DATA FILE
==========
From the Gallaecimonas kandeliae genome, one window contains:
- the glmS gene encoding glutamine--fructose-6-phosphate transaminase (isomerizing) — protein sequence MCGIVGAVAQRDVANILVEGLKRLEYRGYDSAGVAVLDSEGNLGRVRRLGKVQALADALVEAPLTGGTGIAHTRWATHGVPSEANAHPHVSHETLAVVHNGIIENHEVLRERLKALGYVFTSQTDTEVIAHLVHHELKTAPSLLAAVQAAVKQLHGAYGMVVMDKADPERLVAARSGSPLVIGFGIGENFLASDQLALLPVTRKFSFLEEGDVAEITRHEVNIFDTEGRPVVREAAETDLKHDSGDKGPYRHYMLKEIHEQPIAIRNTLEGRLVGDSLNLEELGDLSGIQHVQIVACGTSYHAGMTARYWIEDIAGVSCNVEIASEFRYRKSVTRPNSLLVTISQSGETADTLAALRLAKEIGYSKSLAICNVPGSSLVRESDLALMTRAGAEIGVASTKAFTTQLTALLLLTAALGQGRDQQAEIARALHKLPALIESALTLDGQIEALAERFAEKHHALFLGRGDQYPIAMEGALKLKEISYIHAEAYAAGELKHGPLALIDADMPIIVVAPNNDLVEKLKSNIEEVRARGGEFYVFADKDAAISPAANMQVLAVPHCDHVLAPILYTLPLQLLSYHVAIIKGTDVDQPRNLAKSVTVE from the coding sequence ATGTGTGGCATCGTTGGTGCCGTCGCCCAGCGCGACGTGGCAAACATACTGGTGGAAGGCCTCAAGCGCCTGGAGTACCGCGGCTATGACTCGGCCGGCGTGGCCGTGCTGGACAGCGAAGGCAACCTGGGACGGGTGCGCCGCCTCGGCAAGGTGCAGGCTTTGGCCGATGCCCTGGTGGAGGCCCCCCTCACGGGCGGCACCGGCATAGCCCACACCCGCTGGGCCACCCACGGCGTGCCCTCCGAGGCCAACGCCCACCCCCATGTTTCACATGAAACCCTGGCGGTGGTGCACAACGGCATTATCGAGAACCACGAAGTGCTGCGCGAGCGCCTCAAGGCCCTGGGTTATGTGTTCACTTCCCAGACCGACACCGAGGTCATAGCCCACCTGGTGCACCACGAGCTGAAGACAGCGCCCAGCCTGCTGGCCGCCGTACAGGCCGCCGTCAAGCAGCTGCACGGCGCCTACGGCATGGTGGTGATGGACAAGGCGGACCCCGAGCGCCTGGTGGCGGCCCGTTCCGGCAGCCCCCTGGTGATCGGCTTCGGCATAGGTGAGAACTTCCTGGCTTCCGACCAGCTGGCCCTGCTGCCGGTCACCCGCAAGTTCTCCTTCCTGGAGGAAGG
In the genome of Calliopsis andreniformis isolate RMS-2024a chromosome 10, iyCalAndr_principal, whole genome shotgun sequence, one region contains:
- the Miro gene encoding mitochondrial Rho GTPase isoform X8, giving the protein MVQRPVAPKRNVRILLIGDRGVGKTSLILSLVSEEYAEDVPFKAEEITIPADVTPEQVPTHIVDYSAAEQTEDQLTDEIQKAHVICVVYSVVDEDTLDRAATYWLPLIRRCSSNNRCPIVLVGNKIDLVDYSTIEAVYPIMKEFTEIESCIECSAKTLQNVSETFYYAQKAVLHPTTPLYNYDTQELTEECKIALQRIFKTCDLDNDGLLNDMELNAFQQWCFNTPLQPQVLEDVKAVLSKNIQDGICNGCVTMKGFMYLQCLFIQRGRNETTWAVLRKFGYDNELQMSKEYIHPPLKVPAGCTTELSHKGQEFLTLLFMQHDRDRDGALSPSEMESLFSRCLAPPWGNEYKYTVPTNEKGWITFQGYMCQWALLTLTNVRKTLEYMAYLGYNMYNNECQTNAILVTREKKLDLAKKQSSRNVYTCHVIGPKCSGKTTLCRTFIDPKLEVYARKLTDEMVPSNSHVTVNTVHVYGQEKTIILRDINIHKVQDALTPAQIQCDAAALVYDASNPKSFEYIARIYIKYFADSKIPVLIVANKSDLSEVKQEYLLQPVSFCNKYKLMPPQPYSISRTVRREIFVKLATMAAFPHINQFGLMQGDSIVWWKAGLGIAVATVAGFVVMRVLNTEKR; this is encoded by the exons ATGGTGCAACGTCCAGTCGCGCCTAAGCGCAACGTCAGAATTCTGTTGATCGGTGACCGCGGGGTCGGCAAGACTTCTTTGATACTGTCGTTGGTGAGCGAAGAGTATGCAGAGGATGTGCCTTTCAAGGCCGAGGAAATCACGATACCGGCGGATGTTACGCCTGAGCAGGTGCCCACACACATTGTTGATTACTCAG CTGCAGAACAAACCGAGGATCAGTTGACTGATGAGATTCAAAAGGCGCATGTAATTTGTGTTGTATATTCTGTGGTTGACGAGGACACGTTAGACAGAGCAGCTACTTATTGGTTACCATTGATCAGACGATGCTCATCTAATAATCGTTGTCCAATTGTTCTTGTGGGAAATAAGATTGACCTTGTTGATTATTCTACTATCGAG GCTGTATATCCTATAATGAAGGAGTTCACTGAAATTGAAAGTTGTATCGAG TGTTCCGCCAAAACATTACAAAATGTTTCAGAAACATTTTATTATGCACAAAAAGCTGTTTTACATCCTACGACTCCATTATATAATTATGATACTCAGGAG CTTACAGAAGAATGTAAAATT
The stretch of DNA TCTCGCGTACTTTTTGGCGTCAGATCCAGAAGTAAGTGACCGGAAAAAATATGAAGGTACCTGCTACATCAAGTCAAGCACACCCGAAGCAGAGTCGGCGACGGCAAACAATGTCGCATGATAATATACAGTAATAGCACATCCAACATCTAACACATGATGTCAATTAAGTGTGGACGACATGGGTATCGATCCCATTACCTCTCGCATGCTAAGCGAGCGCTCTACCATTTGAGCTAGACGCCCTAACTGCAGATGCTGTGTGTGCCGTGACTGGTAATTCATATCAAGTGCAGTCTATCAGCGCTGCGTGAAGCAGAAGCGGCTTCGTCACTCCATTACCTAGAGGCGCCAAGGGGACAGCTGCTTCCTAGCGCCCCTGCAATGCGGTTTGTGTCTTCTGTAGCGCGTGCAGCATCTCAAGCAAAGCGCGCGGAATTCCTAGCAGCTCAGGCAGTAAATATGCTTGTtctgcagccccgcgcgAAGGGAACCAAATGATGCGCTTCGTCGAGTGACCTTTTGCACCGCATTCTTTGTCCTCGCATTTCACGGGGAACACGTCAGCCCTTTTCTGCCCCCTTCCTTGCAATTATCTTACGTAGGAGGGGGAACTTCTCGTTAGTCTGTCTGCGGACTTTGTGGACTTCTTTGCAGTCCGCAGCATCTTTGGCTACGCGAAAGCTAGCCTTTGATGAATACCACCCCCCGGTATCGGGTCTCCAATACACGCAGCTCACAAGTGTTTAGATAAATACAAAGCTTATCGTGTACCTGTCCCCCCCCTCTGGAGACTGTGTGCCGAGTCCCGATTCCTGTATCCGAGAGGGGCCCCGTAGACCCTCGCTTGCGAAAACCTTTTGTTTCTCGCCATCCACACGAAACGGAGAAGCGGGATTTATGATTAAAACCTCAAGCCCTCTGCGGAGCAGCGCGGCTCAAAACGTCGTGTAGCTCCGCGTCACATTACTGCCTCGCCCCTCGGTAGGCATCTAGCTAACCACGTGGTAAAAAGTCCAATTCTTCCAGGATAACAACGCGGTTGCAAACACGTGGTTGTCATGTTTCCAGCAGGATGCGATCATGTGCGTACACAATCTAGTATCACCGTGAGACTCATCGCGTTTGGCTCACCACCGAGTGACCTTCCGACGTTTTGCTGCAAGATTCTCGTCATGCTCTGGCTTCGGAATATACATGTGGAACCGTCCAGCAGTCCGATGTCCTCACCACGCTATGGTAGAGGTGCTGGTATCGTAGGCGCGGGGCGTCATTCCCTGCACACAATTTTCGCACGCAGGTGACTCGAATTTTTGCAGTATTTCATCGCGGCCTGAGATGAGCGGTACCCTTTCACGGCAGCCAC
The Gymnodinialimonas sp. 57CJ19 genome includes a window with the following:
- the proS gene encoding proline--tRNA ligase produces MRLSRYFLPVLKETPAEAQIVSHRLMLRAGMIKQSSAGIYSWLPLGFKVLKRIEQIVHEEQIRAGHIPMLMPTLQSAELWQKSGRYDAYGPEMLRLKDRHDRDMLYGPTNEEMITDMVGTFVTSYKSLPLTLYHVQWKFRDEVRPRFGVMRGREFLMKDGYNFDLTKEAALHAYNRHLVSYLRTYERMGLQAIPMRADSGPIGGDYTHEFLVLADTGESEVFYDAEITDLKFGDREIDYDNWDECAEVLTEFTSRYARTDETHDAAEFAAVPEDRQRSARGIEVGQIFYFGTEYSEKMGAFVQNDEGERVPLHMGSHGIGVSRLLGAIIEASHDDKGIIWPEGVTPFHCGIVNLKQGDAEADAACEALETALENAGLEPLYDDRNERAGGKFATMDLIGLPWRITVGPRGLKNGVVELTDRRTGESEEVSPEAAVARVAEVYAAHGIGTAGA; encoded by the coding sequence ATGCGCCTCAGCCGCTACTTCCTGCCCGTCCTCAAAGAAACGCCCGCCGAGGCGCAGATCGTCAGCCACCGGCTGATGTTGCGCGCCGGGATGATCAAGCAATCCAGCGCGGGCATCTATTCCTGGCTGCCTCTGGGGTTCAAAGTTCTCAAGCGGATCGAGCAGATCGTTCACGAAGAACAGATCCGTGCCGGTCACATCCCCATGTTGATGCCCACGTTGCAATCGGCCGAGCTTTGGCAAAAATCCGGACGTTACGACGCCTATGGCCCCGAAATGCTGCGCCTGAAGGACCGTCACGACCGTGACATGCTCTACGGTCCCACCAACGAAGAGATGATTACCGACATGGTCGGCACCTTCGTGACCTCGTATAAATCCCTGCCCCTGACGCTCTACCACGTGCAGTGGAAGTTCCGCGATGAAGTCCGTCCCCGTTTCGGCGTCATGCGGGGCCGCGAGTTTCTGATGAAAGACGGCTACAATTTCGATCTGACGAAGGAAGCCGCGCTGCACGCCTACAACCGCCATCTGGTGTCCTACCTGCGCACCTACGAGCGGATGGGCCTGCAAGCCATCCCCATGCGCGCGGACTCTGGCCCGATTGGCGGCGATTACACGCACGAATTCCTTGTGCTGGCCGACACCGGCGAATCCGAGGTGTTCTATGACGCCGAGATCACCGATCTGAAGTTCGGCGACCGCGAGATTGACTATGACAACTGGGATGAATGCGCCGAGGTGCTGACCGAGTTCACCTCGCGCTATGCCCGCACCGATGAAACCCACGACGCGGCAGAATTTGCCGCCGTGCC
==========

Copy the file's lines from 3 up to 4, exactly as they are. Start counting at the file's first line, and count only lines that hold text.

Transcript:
In the genome of Calliopsis andreniformis isolate RMS-2024a chromosome 10, iyCalAndr_principal, whole genome shotgun sequence, one region contains:
- the Miro gene encoding mitochondrial Rho GTPase isoform X8, giving the protein MVQRPVAPKRNVRILLIGDRGVGKTSLILSLVSEEYAEDVPFKAEEITIPADVTPEQVPTHIVDYSAAEQTEDQLTDEIQKAHVICVVYSVVDEDTLDRAATYWLPLIRRCSSNNRCPIVLVGNKIDLVDYSTIEAVYPIMKEFTEIESCIECSAKTLQNVSETFYYAQKAVLHPTTPLYNYDTQELTEECKIALQRIFKTCDLDNDGLLNDMELNAFQQWCFNTPLQPQVLEDVKAVLSKNIQDGICNGCVTMKGFMYLQCLFIQRGRNETTWAVLRKFGYDNELQMSKEYIHPPLKVPAGCTTELSHKGQEFLTLLFMQHDRDRDGALSPSEMESLFSRCLAPPWGNEYKYTVPTNEKGWITFQGYMCQWALLTLTNVRKTLEYMAYLGYNMYNNECQTNAILVTREKKLDLAKKQSSRNVYTCHVIGPKCSGKTTLCRTFIDPKLEVYARKLTDEMVPSNSHVTVNTVHVYGQEKTIILRDINIHKVQDALTPAQIQCDAAALVYDASNPKSFEYIARIYIKYFADSKIPVLIVANKSDLSEVKQEYLLQPVSFCNKYKLMPPQPYSISRTVRREIFVKLATMAAFPHINQFGLMQGDSIVWWKAGLGIAVATVAGFVVMRVLNTEKR; this is encoded by the exons ATGGTGCAACGTCCAGTCGCGCCTAAGCGCAACGTCAGAATTCTGTTGATCGGTGACCGCGGGGTCGGCAAGACTTCTTTGATACTGTCGTTGGTGAGCGAAGAGTATGCAGAGGATGTGCCTTTCAAGGCCGAGGAAATCACGATACCGGCGGATGTTACGCCTGAGCAGGTGCCCACACACATTGTTGATTACTCAG CTGCAGAACAAACCGAGGATCAGTTGACTGATGAGATTCAAAAGGCGCATGTAATTTGTGTTGTATATTCTGTGGTTGACGAGGACACGTTAGACAGAGCAGCTACTTATTGGTTACCATTGATCAGACGATGCTCATCTAATAATCGTTGTCCAATTGTTCTTGTGGGAAATAAGATTGACCTTGTTGATTATTCTACTATCGAG GCTGTATATCCTATAATGAAGGAGTTCACTGAAATTGAAAGTTGTATCGAG TGTTCCGCCAAAACATTACAAAATGTTTCAGAAACATTTTATTATGCACAAAAAGCTGTTTTACATCCTACGACTCCATTATATAATTATGATACTCAGGAG CTTACAGAAGAATGTAAAATT